Halloween is here and no doubt we will all see our share of zombies, goblins and ghouls – even if it's via Zoom.
But none of these are that scary. Teachers know what real horror is. So if you want a tale of real fright…
[Thunder crashes and lightning runs across the sky, illuminating two great gothic school gates, one hanging loose from its hinges and creaking in the darkness.]
…then read on, if you dare.
1. The fright of 'I made these for you myself'
When a student offers handmade food, this can strike terror into even the bravest educator.
Though given lovingly, these treats are often offered up by the child who has such an aversion to hygiene that they have tried to get out of washing hands for lunch by licking their own hands clean.
Eat these treats at your own peril!
2. The alarm of the dreadful present
There is a special stomach-turning dread experienced by teachers when unwrapping a gift – who knows what will be revealed in the box?
Will it be chocolate like you have been hinting all year or will it be something more akin to the movie Seven?
Most likely it will be something benign and standard-issue, but just occasionally it will be a foot-high porcelain figurine of three kittens playing with yarn.
Convert your shock into a rictus grin as the sweet student looks on in joyful anticipation – and drop more hints about chocolate next year.
3. The horror of the ill student
The student is producing so much mucus she is leaving a snail-like trail of slime but she is "fine to come into school" in the words of her parents.
All you have to do is just check on her constantly, keep her in during breaks, ensure she avoids any physical activity, let her keep her jacket and 14 sweaters on inside, monitor her food intake, not let her out of your sight, tend to her every need and deal with the aftermath of her being sick into the classroom bin.
But other than that, she is in absolute tip-top condition and ready to learn about quadratic equations.
4. The terror of the parental chat
Behold the sinking feeling when the most combative/long-winded/difficult parent asks for a chat.
Perhaps their child did not do the homework because he didn’t understand it, despite your previous lessons, the examples in class, the close reading of the instructions and the interpretive dance the class created to explain the task.
Maybe you have incorrectly marked their daughter’s work and the parent is willing to enlighten you as to why she should have received full marks though she only wrote 15 words of a 2,000-word essay.
Or they want to discuss a comment about education on Mumsnet and would like to help you understand how you are teaching incorrectly. And could this chat be scheduled when it is convenient for them? Perhaps a Friday evening at 7:30?
5. The dread of social impropriety
Something innocent has been said that your adult brain cannot unhear.
Though little Giulia has explained that she wrote the alliterative sentence “Naughty Nora nibbles Norman’s nuts” about her hamsters, there is a rising panic as you try not to burst out laughing.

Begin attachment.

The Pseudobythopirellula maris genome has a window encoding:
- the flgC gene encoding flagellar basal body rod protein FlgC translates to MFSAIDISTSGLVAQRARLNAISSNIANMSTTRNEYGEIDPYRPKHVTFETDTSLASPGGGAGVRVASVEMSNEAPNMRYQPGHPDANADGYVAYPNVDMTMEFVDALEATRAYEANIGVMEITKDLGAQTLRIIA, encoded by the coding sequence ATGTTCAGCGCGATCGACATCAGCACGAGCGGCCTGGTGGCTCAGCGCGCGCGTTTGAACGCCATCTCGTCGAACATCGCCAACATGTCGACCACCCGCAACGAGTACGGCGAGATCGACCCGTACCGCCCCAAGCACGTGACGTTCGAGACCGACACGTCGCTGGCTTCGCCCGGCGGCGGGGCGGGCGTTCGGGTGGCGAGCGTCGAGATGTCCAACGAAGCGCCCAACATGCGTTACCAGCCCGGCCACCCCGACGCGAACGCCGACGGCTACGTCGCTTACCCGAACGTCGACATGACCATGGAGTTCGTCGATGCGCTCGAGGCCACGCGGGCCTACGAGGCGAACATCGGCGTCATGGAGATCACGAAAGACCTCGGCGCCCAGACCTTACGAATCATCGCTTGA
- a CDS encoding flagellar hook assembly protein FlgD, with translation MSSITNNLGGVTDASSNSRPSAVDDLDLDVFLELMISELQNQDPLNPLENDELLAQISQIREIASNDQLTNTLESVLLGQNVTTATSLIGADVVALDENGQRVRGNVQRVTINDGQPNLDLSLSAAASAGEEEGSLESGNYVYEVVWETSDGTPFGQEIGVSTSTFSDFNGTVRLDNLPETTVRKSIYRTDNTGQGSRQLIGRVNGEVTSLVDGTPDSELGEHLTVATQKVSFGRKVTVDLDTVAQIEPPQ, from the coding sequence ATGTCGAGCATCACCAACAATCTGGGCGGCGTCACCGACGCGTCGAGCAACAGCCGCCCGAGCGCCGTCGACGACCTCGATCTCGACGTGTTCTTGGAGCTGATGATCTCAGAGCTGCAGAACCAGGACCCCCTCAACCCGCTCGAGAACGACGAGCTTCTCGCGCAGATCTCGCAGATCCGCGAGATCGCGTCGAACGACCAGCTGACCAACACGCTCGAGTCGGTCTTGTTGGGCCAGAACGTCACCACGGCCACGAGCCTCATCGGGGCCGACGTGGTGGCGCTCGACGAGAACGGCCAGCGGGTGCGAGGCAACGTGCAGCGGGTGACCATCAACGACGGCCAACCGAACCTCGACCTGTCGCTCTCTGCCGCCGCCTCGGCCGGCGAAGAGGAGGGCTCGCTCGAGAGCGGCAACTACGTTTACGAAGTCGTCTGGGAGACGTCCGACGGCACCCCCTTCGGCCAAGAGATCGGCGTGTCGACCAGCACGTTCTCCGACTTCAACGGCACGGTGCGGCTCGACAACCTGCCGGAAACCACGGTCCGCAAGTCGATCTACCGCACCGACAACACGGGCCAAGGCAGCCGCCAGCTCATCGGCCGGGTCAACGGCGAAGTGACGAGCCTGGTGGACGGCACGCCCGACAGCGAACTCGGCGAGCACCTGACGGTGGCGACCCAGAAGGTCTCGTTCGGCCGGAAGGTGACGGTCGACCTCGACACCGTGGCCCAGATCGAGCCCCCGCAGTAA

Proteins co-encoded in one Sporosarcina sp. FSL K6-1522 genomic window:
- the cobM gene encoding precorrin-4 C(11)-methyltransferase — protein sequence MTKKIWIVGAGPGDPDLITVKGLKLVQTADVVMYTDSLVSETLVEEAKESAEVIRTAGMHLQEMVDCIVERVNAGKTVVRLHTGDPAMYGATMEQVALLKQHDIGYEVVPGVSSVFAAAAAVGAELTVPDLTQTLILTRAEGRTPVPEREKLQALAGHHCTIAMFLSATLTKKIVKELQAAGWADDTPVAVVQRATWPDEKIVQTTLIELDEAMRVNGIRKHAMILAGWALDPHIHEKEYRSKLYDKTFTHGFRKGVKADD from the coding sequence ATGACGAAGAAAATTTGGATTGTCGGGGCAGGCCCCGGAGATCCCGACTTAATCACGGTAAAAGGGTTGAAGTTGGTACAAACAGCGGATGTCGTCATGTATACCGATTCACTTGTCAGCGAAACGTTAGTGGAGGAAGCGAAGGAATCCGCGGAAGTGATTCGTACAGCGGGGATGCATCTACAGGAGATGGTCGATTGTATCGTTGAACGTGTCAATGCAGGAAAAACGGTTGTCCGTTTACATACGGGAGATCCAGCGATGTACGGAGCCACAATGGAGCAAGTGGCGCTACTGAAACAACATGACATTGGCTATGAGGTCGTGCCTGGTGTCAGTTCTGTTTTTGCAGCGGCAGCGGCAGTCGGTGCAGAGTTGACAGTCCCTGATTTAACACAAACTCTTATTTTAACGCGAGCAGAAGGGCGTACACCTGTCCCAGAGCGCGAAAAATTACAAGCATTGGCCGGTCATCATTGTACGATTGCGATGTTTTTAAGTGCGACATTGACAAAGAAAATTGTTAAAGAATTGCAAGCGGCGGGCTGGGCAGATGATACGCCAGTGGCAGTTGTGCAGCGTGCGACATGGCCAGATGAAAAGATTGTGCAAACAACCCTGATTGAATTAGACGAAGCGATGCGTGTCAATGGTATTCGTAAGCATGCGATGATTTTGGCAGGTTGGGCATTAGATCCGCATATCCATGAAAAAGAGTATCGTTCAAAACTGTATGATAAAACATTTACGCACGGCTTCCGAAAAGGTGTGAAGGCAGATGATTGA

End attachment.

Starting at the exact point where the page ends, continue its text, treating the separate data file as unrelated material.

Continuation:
Or maybe the terror comes from your young writers who are trying out phonics and who constantly misspell the words "coke" or "cook" or "horse" and you end up with pieces with very different meanings.
Or perhaps a student gives an answer that is so wrong and so unexpected that it catches you off guard: Mario states with confidence that time was invented in 1984. Alice helpfully offers that the next item in the pattern “2,4,6” is "apple".
Either way, do not laugh. That way only madness lies…
6. The ghost of disappearing objects
There is a spectre who lives inside schools and who survives on stationery and office supplies.
Though this poltergeist seems to largely feed on Post-it notes, it sometimes supplements its diet with favourite pens, plastic wallets, binders, paper and your stapler.
These ghouls are also known to turn to devouring mugs in the staffroom. Your supplies are taken away to some other astral dimension though on occasion, they can mysteriously reappear in a child’s pencil case or on a colleague’s desk.
7. The curse of crashing technology
The lesson is fully prepared, amazing resources have been created and full interactive feedback has been built in throughout the session but then…the curse strikes.
The computer decides to indulge in a much-needed update, the links are broken, the smartboard crashes, applications fail to open, speakers only broadcast at a volume barely perceptible to human hearing, and the ability to share the screen has disappeared.
The fear is the same as that experienced by a character in a film who opens a window and comes face to half-decayed face with the approaching zombie horde.
Twenty faces stare at the now-sweating teacher who desperately tries every trick in the book, both "hitting the keys harder" and "turning it off and turning it on again", but to no avail.
Faced with these horrors, it is no wonder that teachers are not concerned by the traditional manifestations of scary costumes. We know what true terror really is.
Jennie Devine has worked in international teaching for 18 years, most recently as a principal at a school in Italy